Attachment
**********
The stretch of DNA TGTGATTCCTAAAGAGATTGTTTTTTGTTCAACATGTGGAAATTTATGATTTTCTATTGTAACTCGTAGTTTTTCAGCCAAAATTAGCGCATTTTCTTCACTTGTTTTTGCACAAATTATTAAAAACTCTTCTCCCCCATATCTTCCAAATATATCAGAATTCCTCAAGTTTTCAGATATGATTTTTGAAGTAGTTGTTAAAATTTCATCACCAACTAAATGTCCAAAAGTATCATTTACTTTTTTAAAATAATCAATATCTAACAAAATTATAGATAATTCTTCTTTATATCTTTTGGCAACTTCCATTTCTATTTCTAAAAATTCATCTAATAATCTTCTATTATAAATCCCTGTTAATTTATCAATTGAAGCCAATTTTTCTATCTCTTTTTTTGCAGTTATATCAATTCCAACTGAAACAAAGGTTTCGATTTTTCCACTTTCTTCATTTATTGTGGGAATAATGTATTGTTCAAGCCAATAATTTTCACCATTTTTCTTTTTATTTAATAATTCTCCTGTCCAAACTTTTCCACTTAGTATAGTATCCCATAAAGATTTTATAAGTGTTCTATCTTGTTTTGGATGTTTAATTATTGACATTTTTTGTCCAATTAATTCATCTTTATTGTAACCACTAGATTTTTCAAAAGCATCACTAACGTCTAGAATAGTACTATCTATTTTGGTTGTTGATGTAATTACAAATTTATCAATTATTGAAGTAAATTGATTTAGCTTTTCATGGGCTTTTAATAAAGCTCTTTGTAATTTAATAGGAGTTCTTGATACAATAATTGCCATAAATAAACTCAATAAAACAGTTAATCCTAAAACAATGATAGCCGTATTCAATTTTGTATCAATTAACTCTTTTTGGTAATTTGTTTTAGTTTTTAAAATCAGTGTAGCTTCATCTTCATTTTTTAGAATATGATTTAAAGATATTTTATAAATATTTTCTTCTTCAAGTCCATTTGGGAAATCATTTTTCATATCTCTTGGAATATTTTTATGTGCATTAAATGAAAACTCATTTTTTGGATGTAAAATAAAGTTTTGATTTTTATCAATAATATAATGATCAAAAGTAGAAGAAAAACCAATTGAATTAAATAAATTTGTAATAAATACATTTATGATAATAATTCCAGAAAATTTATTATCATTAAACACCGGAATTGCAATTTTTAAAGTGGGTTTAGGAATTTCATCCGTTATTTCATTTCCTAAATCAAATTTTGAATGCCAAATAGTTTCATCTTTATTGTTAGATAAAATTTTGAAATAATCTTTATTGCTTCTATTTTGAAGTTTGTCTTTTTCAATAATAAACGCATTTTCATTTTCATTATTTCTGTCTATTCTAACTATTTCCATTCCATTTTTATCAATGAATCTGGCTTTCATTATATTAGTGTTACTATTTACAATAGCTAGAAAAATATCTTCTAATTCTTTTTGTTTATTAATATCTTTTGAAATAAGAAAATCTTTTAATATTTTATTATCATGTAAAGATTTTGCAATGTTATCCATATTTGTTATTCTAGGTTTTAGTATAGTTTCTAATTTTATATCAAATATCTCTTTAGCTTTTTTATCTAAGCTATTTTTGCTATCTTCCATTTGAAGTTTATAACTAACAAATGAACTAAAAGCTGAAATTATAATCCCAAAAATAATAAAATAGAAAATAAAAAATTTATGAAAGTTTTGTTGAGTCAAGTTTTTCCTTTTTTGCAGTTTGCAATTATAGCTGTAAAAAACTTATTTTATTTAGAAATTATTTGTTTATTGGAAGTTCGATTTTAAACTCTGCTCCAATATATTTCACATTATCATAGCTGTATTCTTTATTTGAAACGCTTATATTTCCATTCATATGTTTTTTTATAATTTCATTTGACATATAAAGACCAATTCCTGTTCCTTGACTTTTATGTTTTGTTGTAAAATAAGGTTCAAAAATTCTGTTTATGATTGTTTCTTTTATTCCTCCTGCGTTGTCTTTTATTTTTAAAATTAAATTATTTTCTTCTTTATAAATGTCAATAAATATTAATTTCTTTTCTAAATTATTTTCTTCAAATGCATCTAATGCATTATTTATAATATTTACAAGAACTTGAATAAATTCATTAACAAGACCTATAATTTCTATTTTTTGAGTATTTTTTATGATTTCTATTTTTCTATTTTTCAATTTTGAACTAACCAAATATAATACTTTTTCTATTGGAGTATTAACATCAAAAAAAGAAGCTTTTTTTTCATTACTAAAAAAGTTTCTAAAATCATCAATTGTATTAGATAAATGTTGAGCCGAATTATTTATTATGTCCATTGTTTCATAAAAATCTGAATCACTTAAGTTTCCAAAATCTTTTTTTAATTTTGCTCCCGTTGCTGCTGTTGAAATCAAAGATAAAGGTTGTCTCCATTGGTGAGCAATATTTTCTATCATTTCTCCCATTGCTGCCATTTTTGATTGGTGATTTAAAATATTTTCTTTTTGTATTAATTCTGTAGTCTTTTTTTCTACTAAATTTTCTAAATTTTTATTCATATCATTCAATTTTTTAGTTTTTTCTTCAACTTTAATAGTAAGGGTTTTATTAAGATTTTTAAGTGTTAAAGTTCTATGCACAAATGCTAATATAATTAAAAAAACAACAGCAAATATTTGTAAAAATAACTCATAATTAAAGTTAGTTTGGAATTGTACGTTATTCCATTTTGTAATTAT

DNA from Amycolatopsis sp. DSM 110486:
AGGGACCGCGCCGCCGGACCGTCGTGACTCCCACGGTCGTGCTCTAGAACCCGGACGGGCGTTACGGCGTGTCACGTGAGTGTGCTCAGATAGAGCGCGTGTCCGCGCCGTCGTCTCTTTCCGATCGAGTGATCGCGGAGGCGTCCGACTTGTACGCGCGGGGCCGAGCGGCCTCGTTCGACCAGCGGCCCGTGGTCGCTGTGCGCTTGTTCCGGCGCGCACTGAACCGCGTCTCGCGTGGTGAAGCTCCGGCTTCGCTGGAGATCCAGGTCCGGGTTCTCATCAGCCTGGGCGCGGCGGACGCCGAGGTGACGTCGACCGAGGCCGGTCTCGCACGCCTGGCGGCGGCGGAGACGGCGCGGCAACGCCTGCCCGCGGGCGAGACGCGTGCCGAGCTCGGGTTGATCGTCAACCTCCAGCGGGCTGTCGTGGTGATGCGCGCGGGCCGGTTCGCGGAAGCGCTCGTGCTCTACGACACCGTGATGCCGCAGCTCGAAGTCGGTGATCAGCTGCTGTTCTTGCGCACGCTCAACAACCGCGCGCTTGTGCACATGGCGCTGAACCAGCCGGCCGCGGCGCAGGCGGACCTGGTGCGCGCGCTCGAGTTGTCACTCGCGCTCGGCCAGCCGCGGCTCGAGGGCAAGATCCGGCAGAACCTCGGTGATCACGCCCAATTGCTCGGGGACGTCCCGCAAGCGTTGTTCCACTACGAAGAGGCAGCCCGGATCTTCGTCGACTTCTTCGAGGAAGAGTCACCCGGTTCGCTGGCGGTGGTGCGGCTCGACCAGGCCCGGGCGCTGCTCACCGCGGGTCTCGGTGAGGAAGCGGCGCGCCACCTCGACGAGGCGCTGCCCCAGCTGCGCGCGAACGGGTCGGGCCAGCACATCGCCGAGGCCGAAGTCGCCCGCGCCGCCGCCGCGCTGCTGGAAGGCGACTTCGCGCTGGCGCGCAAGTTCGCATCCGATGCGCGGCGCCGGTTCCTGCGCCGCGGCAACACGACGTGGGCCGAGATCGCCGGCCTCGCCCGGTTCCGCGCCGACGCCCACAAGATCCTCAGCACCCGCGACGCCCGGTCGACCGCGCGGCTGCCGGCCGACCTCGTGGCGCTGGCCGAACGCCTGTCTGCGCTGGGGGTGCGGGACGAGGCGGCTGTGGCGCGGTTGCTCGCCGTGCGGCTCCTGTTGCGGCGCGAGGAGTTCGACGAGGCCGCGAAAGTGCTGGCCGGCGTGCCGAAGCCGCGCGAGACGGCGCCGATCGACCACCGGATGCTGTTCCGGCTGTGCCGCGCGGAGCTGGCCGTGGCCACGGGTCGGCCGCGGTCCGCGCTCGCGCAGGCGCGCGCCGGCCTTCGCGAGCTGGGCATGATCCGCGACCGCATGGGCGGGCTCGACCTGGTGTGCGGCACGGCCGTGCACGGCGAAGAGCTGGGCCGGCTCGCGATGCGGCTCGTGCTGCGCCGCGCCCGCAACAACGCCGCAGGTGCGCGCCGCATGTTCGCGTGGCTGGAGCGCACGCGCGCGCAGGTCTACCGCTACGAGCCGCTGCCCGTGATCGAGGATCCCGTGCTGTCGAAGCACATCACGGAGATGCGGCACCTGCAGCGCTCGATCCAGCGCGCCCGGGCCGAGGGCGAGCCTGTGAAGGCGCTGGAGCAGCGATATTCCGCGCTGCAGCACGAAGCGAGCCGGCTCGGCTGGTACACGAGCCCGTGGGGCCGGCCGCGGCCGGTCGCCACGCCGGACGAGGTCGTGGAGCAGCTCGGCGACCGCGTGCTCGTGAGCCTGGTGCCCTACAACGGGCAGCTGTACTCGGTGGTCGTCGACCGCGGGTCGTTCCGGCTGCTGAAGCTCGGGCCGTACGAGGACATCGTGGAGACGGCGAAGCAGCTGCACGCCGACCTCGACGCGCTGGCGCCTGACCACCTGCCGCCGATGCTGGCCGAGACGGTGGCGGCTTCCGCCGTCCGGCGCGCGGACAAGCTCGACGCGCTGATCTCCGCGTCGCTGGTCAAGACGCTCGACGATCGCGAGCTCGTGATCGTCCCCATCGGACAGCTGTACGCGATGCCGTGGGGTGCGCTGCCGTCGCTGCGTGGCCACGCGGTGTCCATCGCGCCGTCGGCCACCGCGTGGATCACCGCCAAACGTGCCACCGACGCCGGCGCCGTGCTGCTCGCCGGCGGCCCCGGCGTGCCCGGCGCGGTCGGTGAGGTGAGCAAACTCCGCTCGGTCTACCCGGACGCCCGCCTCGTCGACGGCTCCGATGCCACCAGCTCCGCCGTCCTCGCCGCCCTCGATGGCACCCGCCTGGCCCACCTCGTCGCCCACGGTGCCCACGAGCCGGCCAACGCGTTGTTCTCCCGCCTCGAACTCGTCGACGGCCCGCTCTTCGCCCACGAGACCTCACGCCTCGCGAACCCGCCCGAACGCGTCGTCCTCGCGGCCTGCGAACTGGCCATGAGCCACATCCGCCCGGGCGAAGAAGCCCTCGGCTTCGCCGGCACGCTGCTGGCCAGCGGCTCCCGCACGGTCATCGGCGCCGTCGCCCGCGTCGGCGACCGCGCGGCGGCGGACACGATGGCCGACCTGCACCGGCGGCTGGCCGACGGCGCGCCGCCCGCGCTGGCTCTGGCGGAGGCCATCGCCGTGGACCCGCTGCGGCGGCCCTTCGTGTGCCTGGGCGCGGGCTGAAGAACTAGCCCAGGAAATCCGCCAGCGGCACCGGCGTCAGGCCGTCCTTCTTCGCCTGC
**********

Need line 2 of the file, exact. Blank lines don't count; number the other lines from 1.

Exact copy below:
DNA from Amycolatopsis sp. DSM 110486: